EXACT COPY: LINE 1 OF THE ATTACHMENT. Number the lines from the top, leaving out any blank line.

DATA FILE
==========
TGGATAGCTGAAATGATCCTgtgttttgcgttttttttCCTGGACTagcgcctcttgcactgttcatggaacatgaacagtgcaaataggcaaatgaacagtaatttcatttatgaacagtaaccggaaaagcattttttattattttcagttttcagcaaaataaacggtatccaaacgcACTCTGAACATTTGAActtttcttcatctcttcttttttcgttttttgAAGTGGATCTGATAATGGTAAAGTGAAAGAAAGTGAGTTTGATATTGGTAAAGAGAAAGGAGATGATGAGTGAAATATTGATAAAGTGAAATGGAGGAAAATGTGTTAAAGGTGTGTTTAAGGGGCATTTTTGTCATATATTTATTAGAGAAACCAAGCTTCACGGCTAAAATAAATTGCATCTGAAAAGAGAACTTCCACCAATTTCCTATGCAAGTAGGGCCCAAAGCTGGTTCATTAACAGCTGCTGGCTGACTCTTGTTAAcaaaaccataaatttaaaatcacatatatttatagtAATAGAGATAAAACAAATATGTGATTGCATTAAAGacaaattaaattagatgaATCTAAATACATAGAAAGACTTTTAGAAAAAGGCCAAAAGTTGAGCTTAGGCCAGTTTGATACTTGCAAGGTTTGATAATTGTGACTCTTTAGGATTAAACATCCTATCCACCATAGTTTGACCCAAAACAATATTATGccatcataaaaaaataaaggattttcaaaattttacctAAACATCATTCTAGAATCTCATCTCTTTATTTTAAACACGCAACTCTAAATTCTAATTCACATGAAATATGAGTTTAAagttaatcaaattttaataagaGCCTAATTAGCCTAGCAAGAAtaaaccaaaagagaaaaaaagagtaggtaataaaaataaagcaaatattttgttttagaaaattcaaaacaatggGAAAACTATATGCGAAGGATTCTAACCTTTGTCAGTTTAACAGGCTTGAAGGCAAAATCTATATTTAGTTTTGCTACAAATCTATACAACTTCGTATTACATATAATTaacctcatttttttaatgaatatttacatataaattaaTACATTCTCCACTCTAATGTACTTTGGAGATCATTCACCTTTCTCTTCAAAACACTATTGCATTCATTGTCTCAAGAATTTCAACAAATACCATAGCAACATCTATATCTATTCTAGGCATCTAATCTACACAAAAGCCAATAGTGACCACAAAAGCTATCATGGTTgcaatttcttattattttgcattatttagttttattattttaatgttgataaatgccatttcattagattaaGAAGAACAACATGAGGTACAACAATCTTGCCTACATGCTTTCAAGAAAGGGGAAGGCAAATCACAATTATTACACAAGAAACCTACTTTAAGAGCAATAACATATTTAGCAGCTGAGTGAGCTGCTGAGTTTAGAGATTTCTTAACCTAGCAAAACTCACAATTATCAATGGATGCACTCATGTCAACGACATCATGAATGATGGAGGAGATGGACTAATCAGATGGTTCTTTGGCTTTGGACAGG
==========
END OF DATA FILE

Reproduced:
TGGATAGCTGAAATGATCCTgtgttttgcgttttttttCCTGGACTagcgcctcttgcactgttcatggaacatgaacagtgcaaataggcaaatgaacagtaatttcatttatgaacagtaaccggaaaagcattttttattattttcagttttcagcaaaataaacggtatccaaacgcACTCTGAACATTTGAActtttcttcatctcttcttttttcgttttttgAAGTGGATCTGATAATGGTAAAGTGAAAGAAAGTGAGTTTGATATTGGTAAAGAGAAAGGAGATGATGAGTGAAATATTGATAAAGTGAAATGGAGGAAAATGTGTTAAAGGTGTGTTTAAGGGGCATTTTTGTCATATATTTATTAGAGAAACCAAGCTTCACGGCTAAAATAAATTGCATCTGAAAAGAGAACTTCCACCAATTTCCTATGCAAGTAGGGCCCAAAGCTGGTTCATTAACAGCTGCTGGCTGACTCTTGTTAAcaaaaccataaatttaaaatcacatatatttatagtAATAGAGATAAAACAAATATGTGATTGCATTAAAGacaaattaaattagatgaATCTAAATACATAGAAAGACTTTTAGAAAAAGGCCAAAAGTTGAGCTTAGGCCAGTTTGATACTTGCAAGGTTTGATAATTGTGACTCTTTAGGATTAAACATCCTATCCACCATAGTTTGACCCAAAACAATATTATGccatcataaaaaaataaaggattttcaaaattttacctAAACATCATTCTAGAATCTCATCTCTTTATTTTAAACACGCAACTCTAAATTCTAATTCACATGAAATATGAGTTTAAagttaatcaaattttaataagaGCCTAATTAGCCTAGCAAGAAtaaaccaaaagagaaaaaaagagtaggtaataaaaataaagcaaatattttgttttagaaaattcaaaacaatggGAAAACTATATGCGAAGGATTCTAACCTTTGTCAGTTTAACAGGCTTGAAGGCAAAATCTATATTTAGTTTTGCTACAAATCTATACAACTTCGTATTACATATAATTaacctcatttttttaatgaatatttacatataaattaaTACATTCTCCACTCTAATGTACTTTGGAGATCATTCACCTTTCTCTTCAAAACACTATTGCATTCATTGTCTCAAGAATTTCAACAAATACCATAGCAACATCTATATCTATTCTAGGCATCTAATCTACACAAAAGCCAATAGTGACCACAAAAGCTATCATGGTTgcaatttcttattattttgcattatttagttttattattttaatgttgataaatgccatttcattagattaaGAAGAACAACATGAGGTACAACAATCTTGCCTACATGCTTTCAAGAAAGGGGAAGGCAAATCACAATTATTACACAAGAAACCTACTTTAAGAGCAATAACATATTTAGCAGCTGAGTGAGCTGCTGAGTTTAGAGATTTCTTAACCTAGCAAAACTCACAATTATCAATGGATGCACTCATGTCAACGACATCATGAATGATGGAGGAGATGGACTAATCAGATGGTTCTTTGGCTTTGGACAGG